A significant fraction of organic material in aquatic sediments is associated with the particulate phase, which have been shown in numerous studies to sequester toxic contaminants. Most treatment technologies designed for the removal of toxic contaminants from aquatic sediment are strongly influenced by the availability of the contaminant in the aqueous phase. This is especially true when bioremediation of contaminated sediment is considered since microorganisms are capable of utilizing only soluble organic substrate. Hence for microbial utilization of any organic contaminant associated with the particulate phase, the rate-limiting step is often the solubilization phase during which the contaminants are made bioavailable in the soluble phase. In this study the use of ultrasound energy is investigated as a pretreatment step to enhance the bioavailability of contaminants sorbed on to aquatic sediments. Experiments were conducted using an extensively contaminated aquatic sediment obtained from Newton Creek in New York as the test material. Desorption studies were conducted by sonicating the sediment at varying sediment solids concentrations, sonication energies and duration of sonication. Results from this study indicate that sonication of sediment suspensions can significantly enhance the release of organic matter into the soluble phase. Particle size distribution of the sediment matrix was also significantly altered after sonication. It was also found that the rate and extent of anaerobic biodegradation of organic material associated with the particulate phase was significantly greater when sediment suspensions were sonicated prior to biodegradation.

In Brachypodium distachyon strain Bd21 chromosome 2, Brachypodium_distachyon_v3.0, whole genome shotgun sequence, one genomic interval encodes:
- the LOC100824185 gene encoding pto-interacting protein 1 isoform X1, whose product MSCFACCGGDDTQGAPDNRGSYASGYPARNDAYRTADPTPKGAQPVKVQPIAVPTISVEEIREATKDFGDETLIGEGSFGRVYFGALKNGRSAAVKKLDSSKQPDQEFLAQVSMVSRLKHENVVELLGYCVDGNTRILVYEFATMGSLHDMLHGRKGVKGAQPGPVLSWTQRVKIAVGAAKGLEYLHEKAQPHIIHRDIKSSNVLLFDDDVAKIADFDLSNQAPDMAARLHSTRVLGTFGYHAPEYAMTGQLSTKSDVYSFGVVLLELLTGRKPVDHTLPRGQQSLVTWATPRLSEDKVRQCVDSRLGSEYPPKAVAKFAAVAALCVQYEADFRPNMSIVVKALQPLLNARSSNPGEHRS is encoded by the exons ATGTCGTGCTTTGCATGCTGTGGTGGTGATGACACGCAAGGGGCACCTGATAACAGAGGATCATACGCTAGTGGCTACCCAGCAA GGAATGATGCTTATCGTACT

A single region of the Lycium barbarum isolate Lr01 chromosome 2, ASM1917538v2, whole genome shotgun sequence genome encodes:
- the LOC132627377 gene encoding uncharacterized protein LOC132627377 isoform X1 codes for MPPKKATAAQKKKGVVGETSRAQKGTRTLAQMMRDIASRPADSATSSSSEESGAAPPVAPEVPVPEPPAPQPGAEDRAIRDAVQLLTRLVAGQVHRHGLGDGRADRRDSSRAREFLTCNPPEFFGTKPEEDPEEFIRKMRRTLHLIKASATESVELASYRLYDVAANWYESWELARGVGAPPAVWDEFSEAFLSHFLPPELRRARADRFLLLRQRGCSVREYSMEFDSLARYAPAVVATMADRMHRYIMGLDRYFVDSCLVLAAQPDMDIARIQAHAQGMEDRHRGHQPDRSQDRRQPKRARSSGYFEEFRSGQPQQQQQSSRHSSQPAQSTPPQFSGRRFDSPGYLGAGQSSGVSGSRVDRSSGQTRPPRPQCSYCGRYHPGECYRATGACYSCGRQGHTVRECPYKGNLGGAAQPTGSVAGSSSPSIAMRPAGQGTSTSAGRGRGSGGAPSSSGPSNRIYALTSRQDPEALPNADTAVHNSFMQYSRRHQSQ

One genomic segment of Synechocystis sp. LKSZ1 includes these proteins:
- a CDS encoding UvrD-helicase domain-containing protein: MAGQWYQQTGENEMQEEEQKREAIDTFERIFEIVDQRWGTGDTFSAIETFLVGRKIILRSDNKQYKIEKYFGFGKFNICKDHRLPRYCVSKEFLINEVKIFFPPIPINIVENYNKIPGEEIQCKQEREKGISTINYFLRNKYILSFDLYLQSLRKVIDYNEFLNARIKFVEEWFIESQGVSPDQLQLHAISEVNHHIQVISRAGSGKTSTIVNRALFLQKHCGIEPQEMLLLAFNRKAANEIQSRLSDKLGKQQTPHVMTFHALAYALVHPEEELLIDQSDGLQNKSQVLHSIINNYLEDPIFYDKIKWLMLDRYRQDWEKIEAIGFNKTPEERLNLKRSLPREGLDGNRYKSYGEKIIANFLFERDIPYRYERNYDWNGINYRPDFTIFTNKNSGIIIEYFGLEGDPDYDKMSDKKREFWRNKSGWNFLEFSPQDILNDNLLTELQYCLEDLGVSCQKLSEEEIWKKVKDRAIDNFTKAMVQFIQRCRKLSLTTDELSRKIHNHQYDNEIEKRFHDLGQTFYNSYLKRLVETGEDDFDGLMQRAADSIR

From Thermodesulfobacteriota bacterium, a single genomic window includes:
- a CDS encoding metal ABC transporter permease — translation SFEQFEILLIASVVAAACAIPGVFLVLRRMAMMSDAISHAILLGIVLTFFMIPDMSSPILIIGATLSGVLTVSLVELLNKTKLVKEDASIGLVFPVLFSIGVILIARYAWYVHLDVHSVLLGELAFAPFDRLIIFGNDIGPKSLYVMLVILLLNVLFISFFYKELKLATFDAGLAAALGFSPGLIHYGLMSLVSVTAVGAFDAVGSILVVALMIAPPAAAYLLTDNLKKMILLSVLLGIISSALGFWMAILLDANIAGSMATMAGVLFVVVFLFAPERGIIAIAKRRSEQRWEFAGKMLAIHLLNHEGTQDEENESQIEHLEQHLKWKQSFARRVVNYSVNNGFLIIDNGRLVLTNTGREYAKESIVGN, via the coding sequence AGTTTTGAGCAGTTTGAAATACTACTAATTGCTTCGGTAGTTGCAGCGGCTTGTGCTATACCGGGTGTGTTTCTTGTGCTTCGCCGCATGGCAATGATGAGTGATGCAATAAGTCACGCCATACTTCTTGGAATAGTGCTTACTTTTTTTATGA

|Number of pages
|Geotechnical Special Publication
|Published - Dec 1 1997
All Science Journal Classification (ASJC) codes
- Civil and Structural Engineering
- Building and Construction
- Geotechnical Engineering and Engineering Geology